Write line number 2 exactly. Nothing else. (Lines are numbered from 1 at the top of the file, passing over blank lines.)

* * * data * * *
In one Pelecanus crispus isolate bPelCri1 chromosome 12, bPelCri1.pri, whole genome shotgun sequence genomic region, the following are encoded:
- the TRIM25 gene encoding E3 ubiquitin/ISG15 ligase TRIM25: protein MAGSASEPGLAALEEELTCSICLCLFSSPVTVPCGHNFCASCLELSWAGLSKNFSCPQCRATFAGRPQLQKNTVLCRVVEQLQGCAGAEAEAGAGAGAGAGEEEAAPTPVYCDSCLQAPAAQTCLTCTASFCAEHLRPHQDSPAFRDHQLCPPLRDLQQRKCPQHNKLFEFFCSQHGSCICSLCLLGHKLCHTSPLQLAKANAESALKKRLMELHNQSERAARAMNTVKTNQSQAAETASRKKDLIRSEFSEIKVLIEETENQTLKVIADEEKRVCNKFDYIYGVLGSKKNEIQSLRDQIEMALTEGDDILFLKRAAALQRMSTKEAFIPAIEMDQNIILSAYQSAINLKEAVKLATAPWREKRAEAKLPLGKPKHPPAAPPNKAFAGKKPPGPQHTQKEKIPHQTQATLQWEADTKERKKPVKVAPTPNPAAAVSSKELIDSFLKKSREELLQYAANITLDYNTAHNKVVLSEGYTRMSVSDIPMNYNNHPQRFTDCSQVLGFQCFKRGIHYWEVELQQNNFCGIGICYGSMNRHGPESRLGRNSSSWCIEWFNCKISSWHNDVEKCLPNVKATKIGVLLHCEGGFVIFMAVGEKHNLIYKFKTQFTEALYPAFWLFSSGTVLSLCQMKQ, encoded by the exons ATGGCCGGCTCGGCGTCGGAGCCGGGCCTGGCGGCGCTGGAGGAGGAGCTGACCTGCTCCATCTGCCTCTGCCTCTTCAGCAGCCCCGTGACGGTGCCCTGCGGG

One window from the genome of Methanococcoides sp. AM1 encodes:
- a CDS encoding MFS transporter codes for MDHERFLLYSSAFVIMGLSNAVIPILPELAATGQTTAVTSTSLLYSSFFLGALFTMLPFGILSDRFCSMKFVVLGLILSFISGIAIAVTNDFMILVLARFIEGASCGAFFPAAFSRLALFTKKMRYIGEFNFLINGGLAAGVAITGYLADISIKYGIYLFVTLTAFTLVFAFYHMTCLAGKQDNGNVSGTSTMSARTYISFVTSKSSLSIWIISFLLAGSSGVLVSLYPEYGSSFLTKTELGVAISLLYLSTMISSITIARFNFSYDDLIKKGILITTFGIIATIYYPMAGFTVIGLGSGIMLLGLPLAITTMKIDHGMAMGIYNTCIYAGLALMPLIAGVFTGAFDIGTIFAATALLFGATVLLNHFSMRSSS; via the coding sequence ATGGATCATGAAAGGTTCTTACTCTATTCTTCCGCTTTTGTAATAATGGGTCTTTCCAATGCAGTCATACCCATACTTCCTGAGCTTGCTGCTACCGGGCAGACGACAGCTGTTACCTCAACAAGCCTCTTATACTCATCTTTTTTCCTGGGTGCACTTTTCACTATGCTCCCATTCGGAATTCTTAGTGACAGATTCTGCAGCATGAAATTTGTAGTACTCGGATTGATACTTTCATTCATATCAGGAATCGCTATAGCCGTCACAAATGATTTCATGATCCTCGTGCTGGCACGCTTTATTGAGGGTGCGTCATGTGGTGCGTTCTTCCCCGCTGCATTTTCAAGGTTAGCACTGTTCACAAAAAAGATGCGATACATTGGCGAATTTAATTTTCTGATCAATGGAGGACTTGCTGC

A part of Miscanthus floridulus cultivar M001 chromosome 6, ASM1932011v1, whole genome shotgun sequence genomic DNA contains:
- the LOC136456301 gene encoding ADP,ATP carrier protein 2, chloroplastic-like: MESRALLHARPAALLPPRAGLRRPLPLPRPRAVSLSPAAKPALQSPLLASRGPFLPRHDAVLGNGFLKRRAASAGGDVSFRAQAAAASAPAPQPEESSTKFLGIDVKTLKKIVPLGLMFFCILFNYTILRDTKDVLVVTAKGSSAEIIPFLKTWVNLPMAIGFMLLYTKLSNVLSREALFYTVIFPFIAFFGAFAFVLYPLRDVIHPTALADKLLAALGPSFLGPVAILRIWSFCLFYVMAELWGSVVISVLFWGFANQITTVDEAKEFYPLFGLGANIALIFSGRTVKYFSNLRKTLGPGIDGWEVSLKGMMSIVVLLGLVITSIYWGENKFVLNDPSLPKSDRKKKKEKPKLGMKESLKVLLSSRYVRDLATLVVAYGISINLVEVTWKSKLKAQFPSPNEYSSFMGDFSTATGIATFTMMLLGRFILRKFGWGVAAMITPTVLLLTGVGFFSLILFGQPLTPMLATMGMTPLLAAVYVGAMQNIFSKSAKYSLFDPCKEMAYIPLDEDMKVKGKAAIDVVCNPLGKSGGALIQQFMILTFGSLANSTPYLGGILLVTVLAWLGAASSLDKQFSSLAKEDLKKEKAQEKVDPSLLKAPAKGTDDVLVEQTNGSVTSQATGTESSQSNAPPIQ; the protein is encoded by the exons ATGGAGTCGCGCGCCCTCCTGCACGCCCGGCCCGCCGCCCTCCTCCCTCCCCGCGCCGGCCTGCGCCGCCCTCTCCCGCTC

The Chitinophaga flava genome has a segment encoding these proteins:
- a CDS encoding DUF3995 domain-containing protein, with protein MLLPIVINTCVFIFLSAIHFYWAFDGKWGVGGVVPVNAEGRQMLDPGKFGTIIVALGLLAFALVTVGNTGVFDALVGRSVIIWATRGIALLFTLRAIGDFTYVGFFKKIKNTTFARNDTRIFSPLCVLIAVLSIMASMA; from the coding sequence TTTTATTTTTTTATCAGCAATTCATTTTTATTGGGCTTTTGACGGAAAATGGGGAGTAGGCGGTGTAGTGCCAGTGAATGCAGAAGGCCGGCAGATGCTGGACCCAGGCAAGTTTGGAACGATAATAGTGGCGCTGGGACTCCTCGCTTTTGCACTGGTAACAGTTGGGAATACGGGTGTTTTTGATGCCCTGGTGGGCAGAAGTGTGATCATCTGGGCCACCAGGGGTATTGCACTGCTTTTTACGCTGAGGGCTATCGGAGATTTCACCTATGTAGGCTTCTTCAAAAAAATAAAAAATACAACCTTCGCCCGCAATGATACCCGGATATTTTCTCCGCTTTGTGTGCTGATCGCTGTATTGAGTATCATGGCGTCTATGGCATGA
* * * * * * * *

- the TRIM25 gene encoding E3 ubiquitin/ISG15 ligase TRIM25: protein MAGSASEPGLAALEEELTCSICLCLFSSPVTVPCGHNFCASCLELSWAGLSKNFSCPQCRATFAGRPQLQKNTVLCRVVEQLQGCAGAEAEAGAGAGAGAGEEEAAPTPVYCDSCLQAPAAQTCLTCTASFCAEHLRPHQDSPAFRDHQLCPPLRDLQQRKCPQHNKLFEFFCSQHGSCICSLCLLGHKLCHTSPLQLAKANAESALKKRLMELHNQSERAARAMNTVKTNQSQAAETASRKKDLIRSEFSEIKVLIEETENQTLKVIADEEKRVCNKFDYIYGVLGSKKNEIQSLRDQIEMALTEGDDILFLKRAAALQRMSTKEAFIPAIEMDQNIILSAYQSAINLKEAVKLATAPWREKRAEAKLPLGKPKHPPAAPPNKAFAGKKPPGPQHTQKEKIPHQTQATLQWEADTKERKKPVKVAPTPNPAAAVSSKELIDSFLKKSREELLQYAANITLDYNTAHNKVVLSEGYTRMSVSDIPMNYNNHPQRFTDCSQVLGFQCFKRGIHYWEVELQQNNFCGIGICYGSMNRHGPESRLGRNSSSWCIEWFNCKISSWHNDVEKCLPNVKATKIGVLLHCEGGFVIFMAVGEKHNLIYKFKTQFTEALYPAFWLFSSGTVLSLCQMKQ, encoded by the exons ATGGCCGGCTCGGCGTCGGAGCCGGGCCTGGCGGCGCTGGAGGAGGAGCTGACCTGCTCCATCTGCCTCTGCCTCTTCAGCAGCCCCGTGACGGTGCCCTGCGGG